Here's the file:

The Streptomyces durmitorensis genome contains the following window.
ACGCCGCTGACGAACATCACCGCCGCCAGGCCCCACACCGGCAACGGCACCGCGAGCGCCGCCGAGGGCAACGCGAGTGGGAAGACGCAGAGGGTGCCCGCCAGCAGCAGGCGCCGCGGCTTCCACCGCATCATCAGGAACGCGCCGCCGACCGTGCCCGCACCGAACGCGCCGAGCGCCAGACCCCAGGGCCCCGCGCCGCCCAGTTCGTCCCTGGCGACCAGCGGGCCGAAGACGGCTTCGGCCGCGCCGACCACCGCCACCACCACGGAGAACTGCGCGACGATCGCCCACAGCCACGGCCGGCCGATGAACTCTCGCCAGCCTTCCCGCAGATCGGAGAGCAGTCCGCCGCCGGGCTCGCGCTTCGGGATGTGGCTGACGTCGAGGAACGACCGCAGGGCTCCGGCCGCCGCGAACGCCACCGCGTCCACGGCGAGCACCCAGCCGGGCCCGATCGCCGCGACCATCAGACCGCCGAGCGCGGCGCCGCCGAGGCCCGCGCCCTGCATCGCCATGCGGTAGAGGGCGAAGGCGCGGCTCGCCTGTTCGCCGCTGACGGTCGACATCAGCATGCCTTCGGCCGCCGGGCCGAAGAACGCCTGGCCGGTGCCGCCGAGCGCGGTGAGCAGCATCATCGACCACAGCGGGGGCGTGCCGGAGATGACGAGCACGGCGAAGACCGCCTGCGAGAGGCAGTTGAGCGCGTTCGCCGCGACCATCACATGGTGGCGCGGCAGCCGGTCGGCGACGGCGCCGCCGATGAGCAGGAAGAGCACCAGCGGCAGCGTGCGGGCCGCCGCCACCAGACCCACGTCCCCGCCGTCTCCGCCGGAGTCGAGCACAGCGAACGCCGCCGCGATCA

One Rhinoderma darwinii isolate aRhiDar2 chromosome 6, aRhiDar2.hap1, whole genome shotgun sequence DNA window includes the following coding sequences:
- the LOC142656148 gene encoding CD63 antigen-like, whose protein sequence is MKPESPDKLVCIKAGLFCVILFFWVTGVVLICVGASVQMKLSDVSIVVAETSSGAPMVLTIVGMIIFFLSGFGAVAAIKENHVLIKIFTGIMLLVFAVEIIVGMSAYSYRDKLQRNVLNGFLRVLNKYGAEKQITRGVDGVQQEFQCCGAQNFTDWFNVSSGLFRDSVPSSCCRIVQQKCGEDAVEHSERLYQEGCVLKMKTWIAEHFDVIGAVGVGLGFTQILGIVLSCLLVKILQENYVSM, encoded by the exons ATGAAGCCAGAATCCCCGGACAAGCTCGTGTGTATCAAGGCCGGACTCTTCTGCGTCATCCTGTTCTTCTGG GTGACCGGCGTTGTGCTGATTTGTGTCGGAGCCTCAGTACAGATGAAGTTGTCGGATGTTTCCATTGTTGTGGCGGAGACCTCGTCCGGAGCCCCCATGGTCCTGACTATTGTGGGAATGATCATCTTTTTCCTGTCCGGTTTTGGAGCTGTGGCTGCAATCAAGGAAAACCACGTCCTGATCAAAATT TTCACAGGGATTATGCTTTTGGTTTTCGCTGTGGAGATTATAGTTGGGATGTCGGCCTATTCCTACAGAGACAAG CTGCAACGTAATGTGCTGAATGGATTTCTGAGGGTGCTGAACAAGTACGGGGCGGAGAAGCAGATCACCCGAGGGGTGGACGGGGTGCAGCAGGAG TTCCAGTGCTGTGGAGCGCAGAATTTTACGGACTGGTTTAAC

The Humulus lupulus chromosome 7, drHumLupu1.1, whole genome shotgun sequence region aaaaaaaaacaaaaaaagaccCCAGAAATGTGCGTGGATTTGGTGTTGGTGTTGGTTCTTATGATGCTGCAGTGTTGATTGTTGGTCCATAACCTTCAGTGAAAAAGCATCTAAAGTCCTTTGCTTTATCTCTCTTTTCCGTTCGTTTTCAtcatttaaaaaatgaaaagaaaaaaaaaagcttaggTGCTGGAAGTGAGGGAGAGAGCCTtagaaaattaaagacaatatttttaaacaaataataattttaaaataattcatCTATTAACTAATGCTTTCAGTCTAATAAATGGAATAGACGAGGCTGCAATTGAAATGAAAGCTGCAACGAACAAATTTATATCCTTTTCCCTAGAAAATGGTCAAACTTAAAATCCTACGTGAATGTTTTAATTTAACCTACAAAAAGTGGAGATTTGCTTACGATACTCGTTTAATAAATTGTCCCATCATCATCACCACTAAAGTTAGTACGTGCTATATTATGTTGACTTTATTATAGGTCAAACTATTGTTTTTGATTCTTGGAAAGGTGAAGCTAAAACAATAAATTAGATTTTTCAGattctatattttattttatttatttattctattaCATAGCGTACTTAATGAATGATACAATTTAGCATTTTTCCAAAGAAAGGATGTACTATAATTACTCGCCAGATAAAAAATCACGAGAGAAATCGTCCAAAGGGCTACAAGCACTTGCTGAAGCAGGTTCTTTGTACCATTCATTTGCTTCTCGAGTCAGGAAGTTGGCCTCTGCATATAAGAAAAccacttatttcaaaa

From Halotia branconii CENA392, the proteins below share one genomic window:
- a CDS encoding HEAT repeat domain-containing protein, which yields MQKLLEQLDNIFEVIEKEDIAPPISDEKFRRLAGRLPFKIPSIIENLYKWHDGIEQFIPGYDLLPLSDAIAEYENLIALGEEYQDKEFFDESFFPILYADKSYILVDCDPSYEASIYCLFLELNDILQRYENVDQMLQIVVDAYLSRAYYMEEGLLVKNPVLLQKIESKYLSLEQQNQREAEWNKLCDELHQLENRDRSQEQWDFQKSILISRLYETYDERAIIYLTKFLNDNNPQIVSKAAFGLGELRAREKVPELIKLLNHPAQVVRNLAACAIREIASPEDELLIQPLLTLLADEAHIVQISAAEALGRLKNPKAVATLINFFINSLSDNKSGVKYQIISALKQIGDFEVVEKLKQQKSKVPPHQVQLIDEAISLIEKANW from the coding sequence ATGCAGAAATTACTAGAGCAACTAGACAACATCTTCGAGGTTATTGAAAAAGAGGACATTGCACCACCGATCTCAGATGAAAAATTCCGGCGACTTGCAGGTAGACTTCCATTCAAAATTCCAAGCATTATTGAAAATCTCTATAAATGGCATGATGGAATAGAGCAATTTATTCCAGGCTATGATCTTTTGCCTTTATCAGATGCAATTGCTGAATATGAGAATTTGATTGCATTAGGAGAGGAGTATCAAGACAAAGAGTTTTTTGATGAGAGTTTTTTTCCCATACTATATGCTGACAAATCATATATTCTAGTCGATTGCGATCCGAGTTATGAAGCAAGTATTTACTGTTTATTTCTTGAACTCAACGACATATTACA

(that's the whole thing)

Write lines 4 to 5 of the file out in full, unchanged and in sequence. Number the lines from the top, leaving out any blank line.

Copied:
- the LOC142656148 gene encoding CD63 antigen-like, whose protein sequence is MKPESPDKLVCIKAGLFCVILFFWVTGVVLICVGASVQMKLSDVSIVVAETSSGAPMVLTIVGMIIFFLSGFGAVAAIKENHVLIKIFTGIMLLVFAVEIIVGMSAYSYRDKLQRNVLNGFLRVLNKYGAEKQITRGVDGVQQEFQCCGAQNFTDWFNVSSGLFRDSVPSSCCRIVQQKCGEDAVEHSERLYQEGCVLKMKTWIAEHFDVIGAVGVGLGFTQILGIVLSCLLVKILQENYVSM, encoded by the exons ATGAAGCCAGAATCCCCGGACAAGCTCGTGTGTATCAAGGCCGGACTCTTCTGCGTCATCCTGTTCTTCTGG GTGACCGGCGTTGTGCTGATTTGTGTCGGAGCCTCAGTACAGATGAAGTTGTCGGATGTTTCCATTGTTGTGGCGGAGACCTCGTCCGGAGCCCCCATGGTCCTGACTATTGTGGGAATGATCATCTTTTTCCTGTCCGGTTTTGGAGCTGTGGCTGCAATCAAGGAAAACCACGTCCTGATCAAAATT TTCACAGGGATTATGCTTTTGGTTTTCGCTGTGGAGATTATAGTTGGGATGTCGGCCTATTCCTACAGAGACAAG CTGCAACGTAATGTGCTGAATGGATTTCTGAGGGTGCTGAACAAGTACGGGGCGGAGAAGCAGATCACCCGAGGGGTGGACGGGGTGCAGCAGGAG TTCCAGTGCTGTGGAGCGCAGAATTTTACGGACTGGTTTAAC

The Humulus lupulus chromosome 7, drHumLupu1.1, whole genome shotgun sequence region aaaaaaaaacaaaaaaagaccCCAGAAATGTGCGTGGATTTGGTGTTGGTGTTGGTTCTTATGATGCTGCAGTGTTGATTGTTGGTCCATAACCTTCAGTGAAAAAGCATCTAAAGTCCTTTGCTTTATCTCTCTTTTCCGTTCGTTTTCAtcatttaaaaaatgaaaagaaaaaaaaaagcttaggTGCTGGAAGTGAGGGAGAGAGCCTtagaaaattaaagacaatatttttaaacaaataataattttaaaataattcatCTATTAACTAATGCTTTCAGTCTAATAAATGGAATAGACGAGGCTGCAATTGAAATGAAAGCTGCAACGAACAAATTTATATCCTTTTCCCTAGAAAATGGTCAAACTTAAAATCCTACGTGAATGTTTTAATTTAACCTACAAAAAGTGGAGATTTGCTTACGATACTCGTTTAATAAATTGTCCCATCATCATCACCACTAAAGTTAGTACGTGCTATATTATGTTGACTTTATTATAGGTCAAACTATTGTTTTTGATTCTTGGAAAGGTGAAGCTAAAACAATAAATTAGATTTTTCAGattctatattttattttatttatttattctattaCATAGCGTACTTAATGAATGATACAATTTAGCATTTTTCCAAAGAAAGGATGTACTATAATTACTCGCCAGATAAAAAATCACGAGAGAAATCGTCCAAAGGGCTACAAGCACTTGCTGAAGCAGGTTCTTTGTACCATTCATTTGCTTCTCGAGTCAGGAAGTTGGCCTCTGCATATAAGAAAAccacttatttcaaaa